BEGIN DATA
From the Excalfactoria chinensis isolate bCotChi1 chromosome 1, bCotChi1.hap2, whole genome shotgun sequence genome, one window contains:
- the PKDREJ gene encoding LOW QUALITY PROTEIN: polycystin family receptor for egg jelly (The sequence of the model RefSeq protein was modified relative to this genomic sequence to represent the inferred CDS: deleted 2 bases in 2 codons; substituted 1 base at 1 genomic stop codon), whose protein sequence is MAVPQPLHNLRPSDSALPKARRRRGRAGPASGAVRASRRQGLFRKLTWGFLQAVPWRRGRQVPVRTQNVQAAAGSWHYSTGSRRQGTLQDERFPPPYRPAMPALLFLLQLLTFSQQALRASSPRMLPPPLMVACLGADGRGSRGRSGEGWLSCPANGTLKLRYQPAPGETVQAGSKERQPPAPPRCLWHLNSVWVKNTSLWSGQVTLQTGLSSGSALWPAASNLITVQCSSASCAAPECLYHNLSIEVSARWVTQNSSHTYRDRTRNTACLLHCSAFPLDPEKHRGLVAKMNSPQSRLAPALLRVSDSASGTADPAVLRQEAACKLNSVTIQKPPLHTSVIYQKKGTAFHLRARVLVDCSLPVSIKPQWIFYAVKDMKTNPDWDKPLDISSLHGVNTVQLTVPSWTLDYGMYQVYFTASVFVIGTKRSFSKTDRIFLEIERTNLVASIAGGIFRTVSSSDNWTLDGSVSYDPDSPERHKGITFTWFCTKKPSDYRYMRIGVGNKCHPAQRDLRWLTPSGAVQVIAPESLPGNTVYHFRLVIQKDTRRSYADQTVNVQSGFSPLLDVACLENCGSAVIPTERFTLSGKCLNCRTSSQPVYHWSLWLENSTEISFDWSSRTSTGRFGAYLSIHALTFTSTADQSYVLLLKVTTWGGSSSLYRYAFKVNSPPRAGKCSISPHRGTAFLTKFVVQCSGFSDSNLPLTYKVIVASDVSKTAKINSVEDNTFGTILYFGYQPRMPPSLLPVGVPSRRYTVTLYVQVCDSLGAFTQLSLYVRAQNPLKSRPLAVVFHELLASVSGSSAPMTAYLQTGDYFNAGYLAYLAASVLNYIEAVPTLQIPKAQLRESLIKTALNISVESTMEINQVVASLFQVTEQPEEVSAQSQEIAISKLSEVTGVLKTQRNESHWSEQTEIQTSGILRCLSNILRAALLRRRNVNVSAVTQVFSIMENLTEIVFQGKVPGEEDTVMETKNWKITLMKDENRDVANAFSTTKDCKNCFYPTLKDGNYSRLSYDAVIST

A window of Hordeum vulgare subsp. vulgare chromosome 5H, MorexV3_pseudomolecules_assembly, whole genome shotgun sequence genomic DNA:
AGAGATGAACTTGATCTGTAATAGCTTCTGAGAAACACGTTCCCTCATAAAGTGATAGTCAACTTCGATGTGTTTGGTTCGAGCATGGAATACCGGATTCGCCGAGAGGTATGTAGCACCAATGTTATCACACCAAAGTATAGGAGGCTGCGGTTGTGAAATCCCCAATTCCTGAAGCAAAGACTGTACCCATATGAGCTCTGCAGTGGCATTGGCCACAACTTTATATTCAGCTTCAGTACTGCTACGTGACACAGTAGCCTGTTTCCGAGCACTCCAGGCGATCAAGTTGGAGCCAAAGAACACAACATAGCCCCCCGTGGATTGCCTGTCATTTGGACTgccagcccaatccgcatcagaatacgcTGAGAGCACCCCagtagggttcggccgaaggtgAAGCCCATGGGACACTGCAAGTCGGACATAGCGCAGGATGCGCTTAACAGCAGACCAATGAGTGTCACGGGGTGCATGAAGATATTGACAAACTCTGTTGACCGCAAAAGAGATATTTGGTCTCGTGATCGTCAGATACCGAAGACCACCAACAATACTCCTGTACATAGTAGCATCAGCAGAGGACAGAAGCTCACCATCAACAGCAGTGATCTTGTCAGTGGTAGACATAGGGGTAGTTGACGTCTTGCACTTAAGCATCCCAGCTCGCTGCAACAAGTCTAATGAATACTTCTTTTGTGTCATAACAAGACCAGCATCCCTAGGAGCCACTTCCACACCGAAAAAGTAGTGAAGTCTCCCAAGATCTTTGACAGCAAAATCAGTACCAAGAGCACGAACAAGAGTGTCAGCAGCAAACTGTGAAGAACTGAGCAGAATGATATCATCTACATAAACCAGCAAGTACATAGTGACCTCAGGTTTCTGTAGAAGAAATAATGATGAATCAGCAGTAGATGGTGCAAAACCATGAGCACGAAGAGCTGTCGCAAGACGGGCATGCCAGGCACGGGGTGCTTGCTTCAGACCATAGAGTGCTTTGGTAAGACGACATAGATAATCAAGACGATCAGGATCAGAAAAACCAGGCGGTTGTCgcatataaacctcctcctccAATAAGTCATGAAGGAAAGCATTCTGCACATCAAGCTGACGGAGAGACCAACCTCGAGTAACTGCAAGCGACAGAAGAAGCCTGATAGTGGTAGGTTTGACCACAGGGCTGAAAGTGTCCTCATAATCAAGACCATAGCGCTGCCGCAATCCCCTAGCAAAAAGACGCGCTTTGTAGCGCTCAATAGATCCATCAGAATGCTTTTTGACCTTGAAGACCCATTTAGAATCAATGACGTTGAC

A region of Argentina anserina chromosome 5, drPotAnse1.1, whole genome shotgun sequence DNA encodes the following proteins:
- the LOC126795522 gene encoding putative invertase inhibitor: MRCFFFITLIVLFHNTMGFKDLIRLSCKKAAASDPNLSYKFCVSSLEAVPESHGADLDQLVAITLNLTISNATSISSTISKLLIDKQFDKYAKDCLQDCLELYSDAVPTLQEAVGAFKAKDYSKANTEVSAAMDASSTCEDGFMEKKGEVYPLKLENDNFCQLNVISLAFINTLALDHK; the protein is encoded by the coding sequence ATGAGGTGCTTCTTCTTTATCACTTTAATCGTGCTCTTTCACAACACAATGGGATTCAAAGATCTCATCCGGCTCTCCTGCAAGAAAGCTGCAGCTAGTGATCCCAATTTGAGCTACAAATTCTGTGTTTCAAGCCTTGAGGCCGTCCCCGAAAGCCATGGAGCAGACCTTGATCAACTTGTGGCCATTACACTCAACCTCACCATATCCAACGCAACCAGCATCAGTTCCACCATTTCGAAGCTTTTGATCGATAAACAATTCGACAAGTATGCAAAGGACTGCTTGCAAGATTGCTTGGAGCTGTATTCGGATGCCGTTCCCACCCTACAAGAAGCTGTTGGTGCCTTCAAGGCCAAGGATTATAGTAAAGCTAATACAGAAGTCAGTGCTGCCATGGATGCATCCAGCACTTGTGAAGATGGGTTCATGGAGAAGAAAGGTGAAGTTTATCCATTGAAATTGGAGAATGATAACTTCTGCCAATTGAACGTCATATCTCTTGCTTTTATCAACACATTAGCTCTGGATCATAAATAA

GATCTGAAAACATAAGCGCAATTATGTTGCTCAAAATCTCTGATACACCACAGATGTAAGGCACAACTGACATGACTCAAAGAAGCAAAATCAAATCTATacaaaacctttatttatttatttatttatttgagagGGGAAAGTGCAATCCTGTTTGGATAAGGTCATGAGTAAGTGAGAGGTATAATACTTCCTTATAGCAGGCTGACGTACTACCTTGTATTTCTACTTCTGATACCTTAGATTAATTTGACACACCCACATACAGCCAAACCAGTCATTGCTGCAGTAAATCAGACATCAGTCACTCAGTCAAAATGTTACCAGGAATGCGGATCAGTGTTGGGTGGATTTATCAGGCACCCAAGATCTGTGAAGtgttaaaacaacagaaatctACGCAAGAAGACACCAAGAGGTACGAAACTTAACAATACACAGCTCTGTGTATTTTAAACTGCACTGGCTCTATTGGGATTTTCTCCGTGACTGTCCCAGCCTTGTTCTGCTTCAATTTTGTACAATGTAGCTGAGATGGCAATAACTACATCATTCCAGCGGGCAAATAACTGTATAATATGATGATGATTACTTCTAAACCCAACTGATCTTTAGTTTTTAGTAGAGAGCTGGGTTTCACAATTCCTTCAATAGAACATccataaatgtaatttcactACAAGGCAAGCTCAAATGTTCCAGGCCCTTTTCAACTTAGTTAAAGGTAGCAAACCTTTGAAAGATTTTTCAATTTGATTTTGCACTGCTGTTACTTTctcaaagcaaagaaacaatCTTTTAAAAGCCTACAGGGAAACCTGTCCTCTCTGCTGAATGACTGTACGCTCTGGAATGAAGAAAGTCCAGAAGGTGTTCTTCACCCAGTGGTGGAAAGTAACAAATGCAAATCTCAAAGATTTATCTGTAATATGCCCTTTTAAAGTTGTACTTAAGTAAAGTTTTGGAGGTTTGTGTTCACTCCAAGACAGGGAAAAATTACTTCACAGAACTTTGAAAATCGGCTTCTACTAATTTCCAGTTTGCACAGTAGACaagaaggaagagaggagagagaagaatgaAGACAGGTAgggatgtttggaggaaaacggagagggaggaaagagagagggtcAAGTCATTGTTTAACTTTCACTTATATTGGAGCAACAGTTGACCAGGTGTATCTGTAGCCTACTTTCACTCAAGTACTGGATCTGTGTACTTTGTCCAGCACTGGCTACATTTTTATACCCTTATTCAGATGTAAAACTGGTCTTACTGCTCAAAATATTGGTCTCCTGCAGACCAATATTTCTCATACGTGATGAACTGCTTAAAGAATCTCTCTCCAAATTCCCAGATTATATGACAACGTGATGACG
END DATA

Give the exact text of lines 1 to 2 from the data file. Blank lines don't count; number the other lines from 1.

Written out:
From the Excalfactoria chinensis isolate bCotChi1 chromosome 1, bCotChi1.hap2, whole genome shotgun sequence genome, one window contains:
- the PKDREJ gene encoding LOW QUALITY PROTEIN: polycystin family receptor for egg jelly (The sequence of the model RefSeq protein was modified relative to this genomic sequence to represent the inferred CDS: deleted 2 bases in 2 codons; substituted 1 base at 1 genomic stop codon), whose protein sequence is MAVPQPLHNLRPSDSALPKARRRRGRAGPASGAVRASRRQGLFRKLTWGFLQAVPWRRGRQVPVRTQNVQAAAGSWHYSTGSRRQGTLQDERFPPPYRPAMPALLFLLQLLTFSQQALRASSPRMLPPPLMVACLGADGRGSRGRSGEGWLSCPANGTLKLRYQPAPGETVQAGSKERQPPAPPRCLWHLNSVWVKNTSLWSGQVTLQTGLSSGSALWPAASNLITVQCSSASCAAPECLYHNLSIEVSARWVTQNSSHTYRDRTRNTACLLHCSAFPLDPEKHRGLVAKMNSPQSRLAPALLRVSDSASGTADPAVLRQEAACKLNSVTIQKPPLHTSVIYQKKGTAFHLRARVLVDCSLPVSIKPQWIFYAVKDMKTNPDWDKPLDISSLHGVNTVQLTVPSWTLDYGMYQVYFTASVFVIGTKRSFSKTDRIFLEIERTNLVASIAGGIFRTVSSSDNWTLDGSVSYDPDSPERHKGITFTWFCTKKPSDYRYMRIGVGNKCHPAQRDLRWLTPSGAVQVIAPESLPGNTVYHFRLVIQKDTRRSYADQTVNVQSGFSPLLDVACLENCGSAVIPTERFTLSGKCLNCRTSSQPVYHWSLWLENSTEISFDWSSRTSTGRFGAYLSIHALTFTSTADQSYVLLLKVTTWGGSSSLYRYAFKVNSPPRAGKCSISPHRGTAFLTKFVVQCSGFSDSNLPLTYKVIVASDVSKTAKINSVEDNTFGTILYFGYQPRMPPSLLPVGVPSRRYTVTLYVQVCDSLGAFTQLSLYVRAQNPLKSRPLAVVFHELLASVSGSSAPMTAYLQTGDYFNAGYLAYLAASVLNYIEAVPTLQIPKAQLRESLIKTALNISVESTMEINQVVASLFQVTEQPEEVSAQSQEIAISKLSEVTGVLKTQRNESHWSEQTEIQTSGILRCLSNILRAALLRRRNVNVSAVTQVFSIMENLTEIVFQGKVPGEEDTVMETKNWKITLMKDENRDVANAFSTTKDCKNCFYPTLKDGNYSRLSYDAVIST